The BMA are concerned that GP’s don’t know enough about the impending arrival of the personal health budget (PHB) scheme. They even sense a little consumer resistance from doctors at the sharp end. I can understand why.
For those who haven’t been paying attention the PHB scheme will allow patients with long-term conditions such as Gilbert’s syndrome, left handedness and hay fever to collect pocket money and play Pick and Mix with the pills on the chemist shop’s counter. They could also book themselves in for a Lifescan screening or two and purchase overnight care from the Naughty Nurses’ adverts in their local free newspaper.
No less an authority than Lord Darzi himself assured patients that trips to their GP, walk-in centre or A&E department would not eat in to their annual allowance, thus preserving the NHS’s ongoing commitment to the provision of instant access to expert advice on trivial medical conditions.
You know what, if one of my patients want to blow part of his annual health budget on two trips to Paris for some kinesiological treatment for his diabetes, it’s no skin off my nose, it’s just toes off his feet. Except there’s a catch. Come on, there’s always a catch. It’s always the same sodding catch.
Whatever the patient plans to spend his money on has to be agreed and signed off by his ‘care manager’, and how many of you haven’t already guessed who will fulfil the role of ‘care manager’? Who the person is who is ‘ideally placed’ to advise. The person who is oftentimes found scratching their arse with nothing to do? Exactly. And, of course ‘this person will usually be the patient’s GP.’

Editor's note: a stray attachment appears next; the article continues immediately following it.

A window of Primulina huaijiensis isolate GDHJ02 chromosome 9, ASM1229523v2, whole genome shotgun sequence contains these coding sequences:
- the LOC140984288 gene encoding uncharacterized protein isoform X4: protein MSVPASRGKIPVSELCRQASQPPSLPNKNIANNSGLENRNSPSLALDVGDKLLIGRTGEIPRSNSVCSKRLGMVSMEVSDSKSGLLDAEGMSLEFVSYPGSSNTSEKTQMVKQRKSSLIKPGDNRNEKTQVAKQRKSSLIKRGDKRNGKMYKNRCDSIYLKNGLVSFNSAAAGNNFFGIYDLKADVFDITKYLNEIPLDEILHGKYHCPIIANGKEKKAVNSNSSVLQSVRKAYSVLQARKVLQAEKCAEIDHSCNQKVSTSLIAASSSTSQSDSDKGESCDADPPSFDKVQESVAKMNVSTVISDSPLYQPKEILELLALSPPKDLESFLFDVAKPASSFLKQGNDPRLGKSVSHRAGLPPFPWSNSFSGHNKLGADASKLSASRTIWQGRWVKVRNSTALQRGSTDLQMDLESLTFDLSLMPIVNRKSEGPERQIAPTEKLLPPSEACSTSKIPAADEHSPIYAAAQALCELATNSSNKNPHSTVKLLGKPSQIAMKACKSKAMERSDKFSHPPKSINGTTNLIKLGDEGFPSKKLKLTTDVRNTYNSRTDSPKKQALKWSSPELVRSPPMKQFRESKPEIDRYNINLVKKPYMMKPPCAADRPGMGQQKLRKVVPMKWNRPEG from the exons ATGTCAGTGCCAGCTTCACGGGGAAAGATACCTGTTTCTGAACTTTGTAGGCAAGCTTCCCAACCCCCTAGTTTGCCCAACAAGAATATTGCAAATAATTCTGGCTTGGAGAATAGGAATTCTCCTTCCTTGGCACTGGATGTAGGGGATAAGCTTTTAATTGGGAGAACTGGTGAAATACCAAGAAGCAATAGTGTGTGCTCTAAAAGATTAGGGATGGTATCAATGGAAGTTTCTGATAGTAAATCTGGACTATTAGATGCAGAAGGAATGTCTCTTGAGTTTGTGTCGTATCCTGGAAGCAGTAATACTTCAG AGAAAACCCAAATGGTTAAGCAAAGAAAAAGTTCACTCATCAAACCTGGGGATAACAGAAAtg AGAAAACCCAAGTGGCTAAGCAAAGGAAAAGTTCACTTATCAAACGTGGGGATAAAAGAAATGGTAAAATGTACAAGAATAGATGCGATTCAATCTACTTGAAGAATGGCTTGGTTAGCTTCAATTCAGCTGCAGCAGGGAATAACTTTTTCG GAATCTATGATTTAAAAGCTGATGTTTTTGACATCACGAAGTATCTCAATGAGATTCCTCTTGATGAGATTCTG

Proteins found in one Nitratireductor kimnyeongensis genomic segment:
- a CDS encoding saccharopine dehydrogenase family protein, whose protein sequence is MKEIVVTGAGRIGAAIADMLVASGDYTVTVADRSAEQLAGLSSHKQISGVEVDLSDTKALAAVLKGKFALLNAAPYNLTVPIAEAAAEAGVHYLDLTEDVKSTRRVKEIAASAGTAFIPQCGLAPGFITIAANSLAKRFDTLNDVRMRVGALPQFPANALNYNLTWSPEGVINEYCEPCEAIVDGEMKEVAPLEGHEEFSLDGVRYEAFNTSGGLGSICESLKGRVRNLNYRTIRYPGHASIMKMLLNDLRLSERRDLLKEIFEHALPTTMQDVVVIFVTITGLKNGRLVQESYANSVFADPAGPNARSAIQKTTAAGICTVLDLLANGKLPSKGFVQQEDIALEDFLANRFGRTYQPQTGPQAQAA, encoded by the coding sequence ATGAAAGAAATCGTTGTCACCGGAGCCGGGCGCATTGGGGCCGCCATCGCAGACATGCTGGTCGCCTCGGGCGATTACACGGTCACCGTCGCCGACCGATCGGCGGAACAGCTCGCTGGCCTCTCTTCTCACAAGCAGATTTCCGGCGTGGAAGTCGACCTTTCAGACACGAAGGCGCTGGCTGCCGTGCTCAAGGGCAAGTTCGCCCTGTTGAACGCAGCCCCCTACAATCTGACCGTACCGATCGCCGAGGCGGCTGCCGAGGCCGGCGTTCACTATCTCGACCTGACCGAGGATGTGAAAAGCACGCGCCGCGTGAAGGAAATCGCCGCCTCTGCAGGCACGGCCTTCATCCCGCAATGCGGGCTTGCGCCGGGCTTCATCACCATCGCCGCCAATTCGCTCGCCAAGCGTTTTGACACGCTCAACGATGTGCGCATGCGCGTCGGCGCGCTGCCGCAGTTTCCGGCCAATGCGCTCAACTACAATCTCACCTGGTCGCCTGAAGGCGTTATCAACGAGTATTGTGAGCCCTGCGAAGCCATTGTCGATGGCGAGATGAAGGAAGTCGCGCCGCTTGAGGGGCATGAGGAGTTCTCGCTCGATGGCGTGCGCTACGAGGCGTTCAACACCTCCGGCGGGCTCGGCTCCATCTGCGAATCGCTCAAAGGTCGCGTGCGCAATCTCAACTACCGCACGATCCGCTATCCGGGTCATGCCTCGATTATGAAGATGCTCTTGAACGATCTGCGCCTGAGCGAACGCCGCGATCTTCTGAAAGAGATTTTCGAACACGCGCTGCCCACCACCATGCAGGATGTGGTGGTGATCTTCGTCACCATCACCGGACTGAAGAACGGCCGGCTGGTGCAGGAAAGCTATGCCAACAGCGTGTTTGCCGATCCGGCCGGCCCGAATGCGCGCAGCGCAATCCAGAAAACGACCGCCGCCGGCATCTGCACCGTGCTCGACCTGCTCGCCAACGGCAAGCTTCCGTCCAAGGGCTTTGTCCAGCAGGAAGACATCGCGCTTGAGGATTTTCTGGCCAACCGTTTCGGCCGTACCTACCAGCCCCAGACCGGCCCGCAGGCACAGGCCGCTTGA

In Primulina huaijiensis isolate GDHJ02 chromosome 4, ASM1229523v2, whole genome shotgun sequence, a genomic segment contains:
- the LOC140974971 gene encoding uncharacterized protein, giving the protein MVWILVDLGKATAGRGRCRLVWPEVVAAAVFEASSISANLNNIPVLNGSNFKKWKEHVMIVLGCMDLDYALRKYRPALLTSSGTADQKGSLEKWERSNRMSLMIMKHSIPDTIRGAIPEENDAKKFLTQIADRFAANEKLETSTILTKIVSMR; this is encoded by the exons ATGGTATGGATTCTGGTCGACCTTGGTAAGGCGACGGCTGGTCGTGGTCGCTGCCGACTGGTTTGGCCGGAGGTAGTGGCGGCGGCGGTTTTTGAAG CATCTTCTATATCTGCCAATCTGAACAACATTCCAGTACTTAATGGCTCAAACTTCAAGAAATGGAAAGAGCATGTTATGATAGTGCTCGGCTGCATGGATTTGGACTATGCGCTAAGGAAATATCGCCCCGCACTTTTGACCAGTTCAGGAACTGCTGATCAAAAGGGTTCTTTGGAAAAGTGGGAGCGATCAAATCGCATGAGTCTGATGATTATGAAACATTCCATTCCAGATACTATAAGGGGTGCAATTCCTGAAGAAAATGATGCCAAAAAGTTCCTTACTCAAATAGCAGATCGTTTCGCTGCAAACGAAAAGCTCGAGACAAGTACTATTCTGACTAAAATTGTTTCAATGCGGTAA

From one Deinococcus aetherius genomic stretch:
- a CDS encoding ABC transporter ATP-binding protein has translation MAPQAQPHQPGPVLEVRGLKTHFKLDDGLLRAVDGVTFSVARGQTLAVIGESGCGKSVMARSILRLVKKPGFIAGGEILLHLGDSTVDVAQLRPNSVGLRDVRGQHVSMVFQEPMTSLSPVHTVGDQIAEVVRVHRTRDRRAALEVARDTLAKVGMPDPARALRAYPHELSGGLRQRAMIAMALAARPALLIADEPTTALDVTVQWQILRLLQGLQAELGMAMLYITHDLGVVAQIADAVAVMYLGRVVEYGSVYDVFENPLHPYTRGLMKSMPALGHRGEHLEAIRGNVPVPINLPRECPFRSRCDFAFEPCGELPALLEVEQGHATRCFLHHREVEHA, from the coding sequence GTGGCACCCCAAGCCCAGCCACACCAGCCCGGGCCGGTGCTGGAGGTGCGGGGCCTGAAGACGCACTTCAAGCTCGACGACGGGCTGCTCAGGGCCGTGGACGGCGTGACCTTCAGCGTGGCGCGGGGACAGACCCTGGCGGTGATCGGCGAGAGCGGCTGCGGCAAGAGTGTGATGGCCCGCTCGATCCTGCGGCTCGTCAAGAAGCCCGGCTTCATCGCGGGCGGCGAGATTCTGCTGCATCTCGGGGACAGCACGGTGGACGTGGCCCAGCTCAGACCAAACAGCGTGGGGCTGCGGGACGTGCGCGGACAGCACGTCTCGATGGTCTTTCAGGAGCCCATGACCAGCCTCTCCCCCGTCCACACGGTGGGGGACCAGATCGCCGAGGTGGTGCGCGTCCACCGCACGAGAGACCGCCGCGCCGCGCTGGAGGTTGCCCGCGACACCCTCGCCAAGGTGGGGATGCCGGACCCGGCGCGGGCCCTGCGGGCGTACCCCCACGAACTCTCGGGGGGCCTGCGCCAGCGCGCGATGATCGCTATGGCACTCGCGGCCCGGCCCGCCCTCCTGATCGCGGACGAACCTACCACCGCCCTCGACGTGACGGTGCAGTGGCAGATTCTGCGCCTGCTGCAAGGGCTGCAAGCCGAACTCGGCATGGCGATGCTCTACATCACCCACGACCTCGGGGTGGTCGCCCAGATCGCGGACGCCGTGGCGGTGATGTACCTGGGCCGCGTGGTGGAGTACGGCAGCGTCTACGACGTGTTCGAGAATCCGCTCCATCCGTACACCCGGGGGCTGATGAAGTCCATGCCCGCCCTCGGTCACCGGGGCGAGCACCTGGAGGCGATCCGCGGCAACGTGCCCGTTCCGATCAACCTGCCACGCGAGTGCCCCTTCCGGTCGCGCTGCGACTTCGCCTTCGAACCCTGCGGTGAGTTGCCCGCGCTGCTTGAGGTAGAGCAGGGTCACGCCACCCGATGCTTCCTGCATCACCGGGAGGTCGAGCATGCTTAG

Consider this real-world example of how the system might work. Expert diabetic patient attends surgery to let his GP know that he plans to spend his pocket money on a toy, a comic and some sweeties. Specifically an Airnergy machine, an annual subscription to What Doctors Don’t Tell You magazine and a few hundred pulsatilla 30C tablets. The expert patient’s decision is final and no correspondence will be entered into.
Some of you, you know who you are, you bearded cardigan wearing loons, will spend long hours trying to dissuade him from this insane course of action. You will advise him of the possible consequences of relying on iridology rather than insulin. You will write letters to the college journal about facing up to such an ethical dilemma. You will reflect on what you have learned from the experience and clip a typed copy of your navel-gazing musings in to your appraisal folder.
But seeing as I don’t give a monkey’s, I’m fine with it. He’s a grown up, he’s an arsehole. I can change neither. He can spend all his money on jelly babies for all I care.
The only problem is, as far as I can tell, there’s no downside. When the budget runs out and he decides that, even if laughter is the best medicine, Lantus and NovoRapid run it a close second, he can point to my counter signature on the bulk order form for Lucozade, blame me for not steering him right in the first place and pick up where he left off with his free prescriptions.
And that’s just plain wrong. A budget should be exactly that. The patient should know that when the money runs out any future prescriptions will be lovingly handwritten on our finest headed vellum notepaper, not dumped out of the printer on form FP10 (Comp) at the taxpayers’ expense. Even a ten year old knows that if there’s a lot of holiday left at the end of his spending money he’s going to be in for a miserable time.
Disclaimer: Your friends at the NHS remind you to budget responsibly.